“Start Full, End Empty” – Ryback
The quote above is the latest catchphrase used by the brand new Intercontinental Champion Ryback. The basis of the phrase is that he’s determined now to leave everything in the ring, and give it all for the WWE Universe. It’s a cool phrase that has a good meaning and can eventually sell some t-shirts. For me though, when I see Ryback, I see the opposite of that quote. I see someone that started empty, and can now finish full. It’s something that’s really made me pull for The Big Guy.
Ryback actually started as Skip Sheffield, who was on the original NXT and in the original Nexus group. However, after a devastating leg injury at a house show against The Hart Dynasty, he wasn’t seen again until April of 2012 as now Ryback. In six short months, and due to a freak John Cena injury, Ryback found himself in the WWE Title picture against CM Punk. Ryback was one of the hottest acts in WWE, maybe the single hottest act, during that time period. He was riding an undefeated streak and chants of “Feed Me More!” rocked arenas from coast to coast. WWE were locked in on plans for Punk though and they weren’t prepared for the surge that was Ryback. So Ryback lost unceremoniously at the Hell in a Cell PPV. He followed that up with two more losses to Punk, along with multiple losses to The Shield in six-man matches.
Ryback inexplicably turned heel in April of 2013, probably because WWE realized they had burned all their bridges with his popularity and momentum due to an alarming amount of losses, and felt they had no other choice. This though, is where the true story starts.
I was a huge Ryback fan. I thought he had a great look, great build, his mannerisms were entertaining and I really enjoyed how they would “feed him” two or three enhancement guys at once and he would just run roughshod through them all. It was after he turned heel that I finally had a chance to meet him a couple times through various connections. As it would be, Ryback was not the nicest guy in the world. To call him a real jerk would be putting it mildly. WWE superstars have bad days just like anyone else, I get that, but he took it to another level. These weren’t just “bad days” occasions. So combine that with the fact that Rybaxel (his midcard tag team with Curtis Axel) wasn’t going anywhere at this point, my interest in Ryback was minimal to say the least.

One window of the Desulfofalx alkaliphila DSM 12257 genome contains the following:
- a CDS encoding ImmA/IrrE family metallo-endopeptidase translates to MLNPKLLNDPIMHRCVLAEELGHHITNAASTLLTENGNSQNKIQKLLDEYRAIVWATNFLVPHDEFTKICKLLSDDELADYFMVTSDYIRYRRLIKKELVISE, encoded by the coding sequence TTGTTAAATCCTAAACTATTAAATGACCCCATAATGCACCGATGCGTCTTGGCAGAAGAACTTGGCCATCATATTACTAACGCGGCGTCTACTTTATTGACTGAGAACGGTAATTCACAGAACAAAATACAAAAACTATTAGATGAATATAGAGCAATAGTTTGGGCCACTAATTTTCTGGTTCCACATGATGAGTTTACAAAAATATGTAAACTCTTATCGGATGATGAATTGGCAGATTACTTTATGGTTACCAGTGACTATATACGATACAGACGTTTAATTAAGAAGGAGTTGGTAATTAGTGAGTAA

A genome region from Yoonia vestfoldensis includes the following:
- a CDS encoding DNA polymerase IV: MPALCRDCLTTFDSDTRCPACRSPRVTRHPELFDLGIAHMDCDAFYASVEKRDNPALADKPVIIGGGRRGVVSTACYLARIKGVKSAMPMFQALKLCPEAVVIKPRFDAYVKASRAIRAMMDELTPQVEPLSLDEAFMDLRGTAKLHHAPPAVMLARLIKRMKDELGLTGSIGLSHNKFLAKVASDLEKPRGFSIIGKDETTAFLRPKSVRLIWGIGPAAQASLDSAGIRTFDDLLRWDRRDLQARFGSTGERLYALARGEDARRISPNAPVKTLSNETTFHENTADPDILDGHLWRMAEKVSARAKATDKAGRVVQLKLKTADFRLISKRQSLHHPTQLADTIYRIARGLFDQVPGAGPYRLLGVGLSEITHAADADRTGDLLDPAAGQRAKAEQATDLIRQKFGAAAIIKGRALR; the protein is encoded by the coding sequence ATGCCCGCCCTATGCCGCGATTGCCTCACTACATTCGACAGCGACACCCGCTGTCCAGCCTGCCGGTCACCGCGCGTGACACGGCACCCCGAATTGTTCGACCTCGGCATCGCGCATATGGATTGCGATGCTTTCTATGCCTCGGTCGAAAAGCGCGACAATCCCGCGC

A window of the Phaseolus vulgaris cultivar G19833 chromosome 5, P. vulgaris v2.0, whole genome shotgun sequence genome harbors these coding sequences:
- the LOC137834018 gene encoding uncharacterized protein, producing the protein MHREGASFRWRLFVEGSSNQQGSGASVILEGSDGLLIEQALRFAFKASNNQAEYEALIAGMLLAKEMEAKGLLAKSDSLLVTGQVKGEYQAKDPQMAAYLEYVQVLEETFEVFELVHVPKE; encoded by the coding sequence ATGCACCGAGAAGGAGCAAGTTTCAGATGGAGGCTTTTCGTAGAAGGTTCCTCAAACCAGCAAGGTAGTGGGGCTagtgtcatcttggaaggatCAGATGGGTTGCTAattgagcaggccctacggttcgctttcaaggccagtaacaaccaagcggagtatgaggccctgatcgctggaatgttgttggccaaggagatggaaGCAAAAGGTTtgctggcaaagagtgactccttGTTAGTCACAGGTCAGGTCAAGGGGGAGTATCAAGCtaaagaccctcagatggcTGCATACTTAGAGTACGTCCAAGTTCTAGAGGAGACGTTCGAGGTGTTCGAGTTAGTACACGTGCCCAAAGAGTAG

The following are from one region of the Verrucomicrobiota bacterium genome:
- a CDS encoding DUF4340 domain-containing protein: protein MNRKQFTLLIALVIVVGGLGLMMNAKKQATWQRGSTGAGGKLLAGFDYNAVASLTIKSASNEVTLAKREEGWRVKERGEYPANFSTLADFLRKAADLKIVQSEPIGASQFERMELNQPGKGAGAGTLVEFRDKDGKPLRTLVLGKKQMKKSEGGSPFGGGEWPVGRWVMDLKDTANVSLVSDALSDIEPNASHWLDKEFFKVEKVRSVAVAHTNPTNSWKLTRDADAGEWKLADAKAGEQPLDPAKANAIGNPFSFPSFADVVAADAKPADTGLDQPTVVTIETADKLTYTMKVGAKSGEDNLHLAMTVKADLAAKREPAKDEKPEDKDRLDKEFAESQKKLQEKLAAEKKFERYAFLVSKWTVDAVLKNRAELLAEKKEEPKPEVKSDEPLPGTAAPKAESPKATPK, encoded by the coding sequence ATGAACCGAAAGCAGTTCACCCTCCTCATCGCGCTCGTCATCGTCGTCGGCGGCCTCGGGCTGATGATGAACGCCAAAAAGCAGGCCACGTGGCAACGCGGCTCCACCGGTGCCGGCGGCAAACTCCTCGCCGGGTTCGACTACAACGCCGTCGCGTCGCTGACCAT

After wrestling through some injuries that weren’t known publicly, Ryback took some time away from the company and finally returned in October of last year. He was returning to his roots of being a babyface and the crowd in San Antonio gave him a hero’s welcome. I was surprised to see the fans embrace him so quickly again, but on the other hand, I couldn’t help but wonder if he was the same miserable guy I had seen a year or so earlier. Then, something interesting happened.
I watched the promo above that was exclusive to WWE.com. Most people may not have seen it, but it’s one of the most genuine promos I’ve ever seen. You don’t fake emotion like that. Especially when you’re built up as a machine. I could honestly convince myself he was talking to me directly during this promo, apologizing for what he had become, and telling me how he was going to make up for it. Then there was the tremendous podcast he did with Chris Jericho (a must listen that can be found here) where he described his story in full and really became someone that anyone and everyone could pull for. This is a hero for kids and an inspiration to adults who might be down on their luck. This kind of story translates well in wrestling, but it transcends wrestling. It’s just a great LIFE story.
I’ve been fortunate to meet Ryback again since his new transformation, and I again can honestly say that I’ve never seen an individual do a 180 the way Ryback has. The guy I’ve met now is a completely different guy than the one I met previously. We’ve had a couple really good, brief conversations about said transformation and I’m truly happy for his success now. You should be too. This is a man who started empty and broken down so quickly in his career, but now can finish full and become one of the larger than life characters that WWE is famous for making.
Ryback winning the Intercontinental Championship inside the Elimination Chamber will hopefully be a career making moment for him. Before Daniel Bryan got unfortunately hurt again, it seemed WWE was intent to making the title be as prestigious as it once was. Now that Ryback is the champion, those plans shouldn’t be changed – they should be enhanced.
The Big Guy’s story should be spotlighted. Not only is this a champion that is determined to leave everything in the ring during every match he has, but this is a guy who’s rise and fall and subsequent rise again, can show and tell the WWE Universe that if you’re down, you don’t have to stay down. Once you become a certain way, it’s hard to be willing to change that. You get set in your ways. Ryback deserves so much credit for seeing inside himself and knowing what was getting in his way, and using that as fuel to rebuild back to what he once was.
It was poetic that his first night as IC Champ was in the same city of San Antonio, who 7 months earlier started this transformation for Ryback when they welcomed him back with open arms. Monday night, they welcomed him back even louder as a champion.
Ryback may not be your prototypical IC champion with the likes of Bret, Shawn, Razor, Jericho or even recent guys like Dolph. He is someone that will carry the title with pride like those legends have, and if given time with the title, will help get it back to where it once was. Not with his wrestling, but with his story.
I hope WWE “feeds him more” for a long time as champion. He’s earned it finally.